The importance of these fundamental duties is very great from many points of view. Not only from the point of view of this concrete community, their family, but also from the point of view of every human community, every society, nation, state, school, profession and environment. Everything depends, generally speaking, on how the parents and the family carry out their first and fundamental duties, on the way and to the extent to which they teach this creature—who, thanks to them, has become a human being, has obtained "humanity"—to "be a man". The family cannot be replaced in this. Everything must be done in order that the family should not be replaced. That is necessary not only for the "private" good of every person, but also for the common good of every society, nation, and state of any continent. The family is placed at the very centre of the common good in its various dimensions, precisely because man is conceived and born in it. Everything possible must be done in order that this human being should be desired, awaited and experienced as a particular, unique and unrepeatable value right from the beginning, from the moment of his conception. He must feel that he is important, useful, dear and of great value, even if infirm or handicapped; even more loved, in fact, for this reason.

This is what the mystery of Incarnation teaches us. This is the logic of our faith. This is also the logic of all true humanism. I think, in fact, that it cannot be otherwise. We are not looking here for elements of contrast, but we are looking for meeting points, which are the simple consequence of the full truth about man. Faith does not take believers away from this truth, but brings them right to its heart.

4. And another thing. On Christmas night, the Mother who was to give birth (Virgo paritura) did not find a roof over her head. She could not find the conditions in which that great, divine, and at the same time, human Mystery of giving birth to a man, normally takes place.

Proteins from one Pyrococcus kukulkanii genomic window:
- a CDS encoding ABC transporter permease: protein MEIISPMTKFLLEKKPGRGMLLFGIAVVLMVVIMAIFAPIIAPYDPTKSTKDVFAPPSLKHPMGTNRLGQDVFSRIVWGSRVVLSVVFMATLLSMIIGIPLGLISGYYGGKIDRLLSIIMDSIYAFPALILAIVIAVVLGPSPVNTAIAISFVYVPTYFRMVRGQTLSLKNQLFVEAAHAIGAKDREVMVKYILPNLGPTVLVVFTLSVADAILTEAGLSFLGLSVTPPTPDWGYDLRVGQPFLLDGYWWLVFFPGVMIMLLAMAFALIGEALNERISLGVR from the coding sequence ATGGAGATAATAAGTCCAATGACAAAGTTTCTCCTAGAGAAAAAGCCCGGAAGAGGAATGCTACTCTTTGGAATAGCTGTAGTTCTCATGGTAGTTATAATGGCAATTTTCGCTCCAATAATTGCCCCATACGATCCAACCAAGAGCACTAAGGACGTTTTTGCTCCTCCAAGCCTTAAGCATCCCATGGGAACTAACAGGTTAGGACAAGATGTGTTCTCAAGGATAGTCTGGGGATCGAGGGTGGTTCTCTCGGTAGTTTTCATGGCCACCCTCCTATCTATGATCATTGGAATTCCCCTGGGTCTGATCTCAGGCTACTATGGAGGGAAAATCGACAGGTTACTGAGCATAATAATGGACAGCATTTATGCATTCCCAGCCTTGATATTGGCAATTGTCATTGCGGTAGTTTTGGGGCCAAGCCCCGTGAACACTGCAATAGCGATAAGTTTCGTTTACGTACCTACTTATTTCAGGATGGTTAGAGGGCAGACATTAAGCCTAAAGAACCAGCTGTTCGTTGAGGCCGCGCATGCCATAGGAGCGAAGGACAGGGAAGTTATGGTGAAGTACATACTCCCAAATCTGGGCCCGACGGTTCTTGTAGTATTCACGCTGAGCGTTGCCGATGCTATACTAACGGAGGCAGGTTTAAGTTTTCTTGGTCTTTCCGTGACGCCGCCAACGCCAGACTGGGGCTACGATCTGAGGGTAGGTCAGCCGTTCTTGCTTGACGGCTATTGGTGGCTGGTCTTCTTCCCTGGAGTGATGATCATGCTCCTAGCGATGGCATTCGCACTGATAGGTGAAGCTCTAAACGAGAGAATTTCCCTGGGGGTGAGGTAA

Allow me to use the logic of faith and the logic of a consistent humanism. This fact of which I am speaking is a great cry, it is a permanent challenge to individuals and to all, particularly, perhaps, in our time, in which a great proof of moral consistency is often asked of the expectant mother. In fact, what is euphemistically defined as "interruption of pregnancy" (abortion) cannot be evaluated with truly human categories other than those of the moral law, that is, of conscience. Certainly, if not the confidences made in the confessionals, those in the advisory bureaux for responsible motherhood, could tell us a great deal in this connection.

Consequently, the mother who is about to give birth cannot be left alone with her doubts, difficulties and temptations. We must stand by her side, so that she will not put a burden on her conscience, so that the most fundamental bond of man's respect for man will not be destroyed. Such, in fact, is the bond that begins at the moment of conception, as a result of which we must all, in a certain way, be with every mother who must give birth; and we must offer her all the help possible.

Let us look to Mary: Virgo Paritura (the Virgin about to give birth). Let us, the Church, us men, look, and let us try to understand better what responsibility Christmas brings with it towards every man who is to be born on earth. For the present we will stop at this point and interrupt these considerations: we will certainly have to return to them again, and not just once.

Hall of Paul VI: Wednesday, 10 January 1979


1. The Christmas period has drawn to an end. The feast of the Epiphany has passed too. But the meditations of our Wednesday meetings will still refer to the fundamental content of the truths which the Christmas period puts before our eyes every year. They appear in a particular depth. It takes time to look at them with the open eyes of the spirit, which has the right and the need to meditate on the truth, to contemplate its whole simplicity and depth.